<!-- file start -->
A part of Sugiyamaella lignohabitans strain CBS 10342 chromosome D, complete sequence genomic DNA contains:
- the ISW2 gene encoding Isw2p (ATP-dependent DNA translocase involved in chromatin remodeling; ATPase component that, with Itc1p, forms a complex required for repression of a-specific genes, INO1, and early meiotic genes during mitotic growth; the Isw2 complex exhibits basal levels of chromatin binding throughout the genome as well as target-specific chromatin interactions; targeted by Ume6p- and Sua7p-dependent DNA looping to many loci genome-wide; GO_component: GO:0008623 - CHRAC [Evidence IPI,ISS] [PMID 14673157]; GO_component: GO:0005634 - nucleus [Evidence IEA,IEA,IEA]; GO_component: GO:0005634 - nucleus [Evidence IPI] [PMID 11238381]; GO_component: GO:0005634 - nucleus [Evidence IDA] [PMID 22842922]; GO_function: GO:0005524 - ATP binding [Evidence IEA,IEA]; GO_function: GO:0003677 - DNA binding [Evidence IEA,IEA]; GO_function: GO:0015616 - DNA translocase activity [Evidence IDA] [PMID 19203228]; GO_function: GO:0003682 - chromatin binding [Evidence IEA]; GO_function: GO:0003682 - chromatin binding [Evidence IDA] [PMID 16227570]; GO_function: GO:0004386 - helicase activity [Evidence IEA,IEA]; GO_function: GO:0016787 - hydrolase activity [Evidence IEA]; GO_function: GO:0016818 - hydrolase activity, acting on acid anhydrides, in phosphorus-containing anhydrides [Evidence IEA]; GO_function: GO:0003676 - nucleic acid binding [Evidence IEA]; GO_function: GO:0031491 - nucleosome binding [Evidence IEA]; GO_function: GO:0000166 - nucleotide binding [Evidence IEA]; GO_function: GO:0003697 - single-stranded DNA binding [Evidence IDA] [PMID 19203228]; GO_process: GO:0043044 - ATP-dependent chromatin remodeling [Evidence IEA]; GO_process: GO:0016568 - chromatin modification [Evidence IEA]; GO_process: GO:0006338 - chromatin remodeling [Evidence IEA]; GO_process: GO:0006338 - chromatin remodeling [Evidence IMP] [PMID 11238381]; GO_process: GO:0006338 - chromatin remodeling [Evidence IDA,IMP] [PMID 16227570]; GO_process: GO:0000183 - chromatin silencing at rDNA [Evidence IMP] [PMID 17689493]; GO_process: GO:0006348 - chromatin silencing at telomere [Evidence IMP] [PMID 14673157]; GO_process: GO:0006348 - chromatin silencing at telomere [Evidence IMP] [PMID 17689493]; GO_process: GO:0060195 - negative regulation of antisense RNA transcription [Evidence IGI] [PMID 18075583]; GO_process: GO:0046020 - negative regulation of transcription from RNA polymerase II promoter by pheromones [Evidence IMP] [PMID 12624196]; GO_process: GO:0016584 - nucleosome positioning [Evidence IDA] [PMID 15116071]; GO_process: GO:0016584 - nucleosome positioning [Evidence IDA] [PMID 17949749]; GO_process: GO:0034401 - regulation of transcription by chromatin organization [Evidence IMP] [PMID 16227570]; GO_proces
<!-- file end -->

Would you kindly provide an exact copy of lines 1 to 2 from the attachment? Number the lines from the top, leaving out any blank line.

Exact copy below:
A part of Sugiyamaella lignohabitans strain CBS 10342 chromosome D, complete sequence genomic DNA contains:
- the ISW2 gene encoding Isw2p (ATP-dependent DNA translocase involved in chromatin remodeling; ATPase component that, with Itc1p, forms a complex required for repression of a-specific genes, INO1, and early meiotic genes during mitotic growth; the Isw2 complex exhibits basal levels of chromatin binding throughout the genome as well as target-specific chromatin interactions; targeted by Ume6p- and Sua7p-dependent DNA looping to many loci genome-wide; GO_component: GO:0008623 - CHRAC [Evidence IPI,ISS] [PMID 14673157]; GO_component: GO:0005634 - nucleus [Evidence IEA,IEA,IEA]; GO_component: GO:0005634 - nucleus [Evidence IPI] [PMID 11238381]; GO_component: GO:0005634 - nucleus [Evidence IDA] [PMID 22842922]; GO_function: GO:0005524 - ATP binding [Evidence IEA,IEA]; GO_function: GO:0003677 - DNA binding [Evidence IEA,IEA]; GO_function: GO:0015616 - DNA translocase activity [Evidence IDA] [PMID 19203228]; GO_function: GO:0003682 - chromatin binding [Evidence IEA]; GO_function: GO:0003682 - chromatin binding [Evidence IDA] [PMID 16227570]; GO_function: GO:0004386 - helicase activity [Evidence IEA,IEA]; GO_function: GO:0016787 - hydrolase activity [Evidence IEA]; GO_function: GO:0016818 - hydrolase activity, acting on acid anhydrides, in phosphorus-containing anhydrides [Evidence IEA]; GO_function: GO:0003676 - nucleic acid binding [Evidence IEA]; GO_function: GO:0031491 - nucleosome binding [Evidence IEA]; GO_function: GO:0000166 - nucleotide binding [Evidence IEA]; GO_function: GO:0003697 - single-stranded DNA binding [Evidence IDA] [PMID 19203228]; GO_process: GO:0043044 - ATP-dependent chromatin remodeling [Evidence IEA]; GO_process: GO:0016568 - chromatin modification [Evidence IEA]; GO_process: GO:0006338 - chromatin remodeling [Evidence IEA]; GO_process: GO:0006338 - chromatin remodeling [Evidence IMP] [PMID 11238381]; GO_process: GO:0006338 - chromatin remodeling [Evidence IDA,IMP] [PMID 16227570]; GO_process: GO:0000183 - chromatin silencing at rDNA [Evidence IMP] [PMID 17689493]; GO_process: GO:0006348 - chromatin silencing at telomere [Evidence IMP] [PMID 14673157]; GO_process: GO:0006348 - chromatin silencing at telomere [Evidence IMP] [PMID 17689493]; GO_process: GO:0060195 - negative regulation of antisense RNA transcription [Evidence IGI] [PMID 18075583]; GO_process: GO:0046020 - negative regulation of transcription from RNA polymerase II promoter by pheromones [Evidence IMP] [PMID 12624196]; GO_process: GO:0016584 - nucleosome positioning [Evidence IDA] [PMID 15116071]; GO_process: GO:0016584 - nucleosome positioning [Evidence IDA] [PMID 17949749]; GO_process: GO:0034401 - regulation of transcription by chromatin organization [Evidence IMP] [PMID 16227570]; GO_proces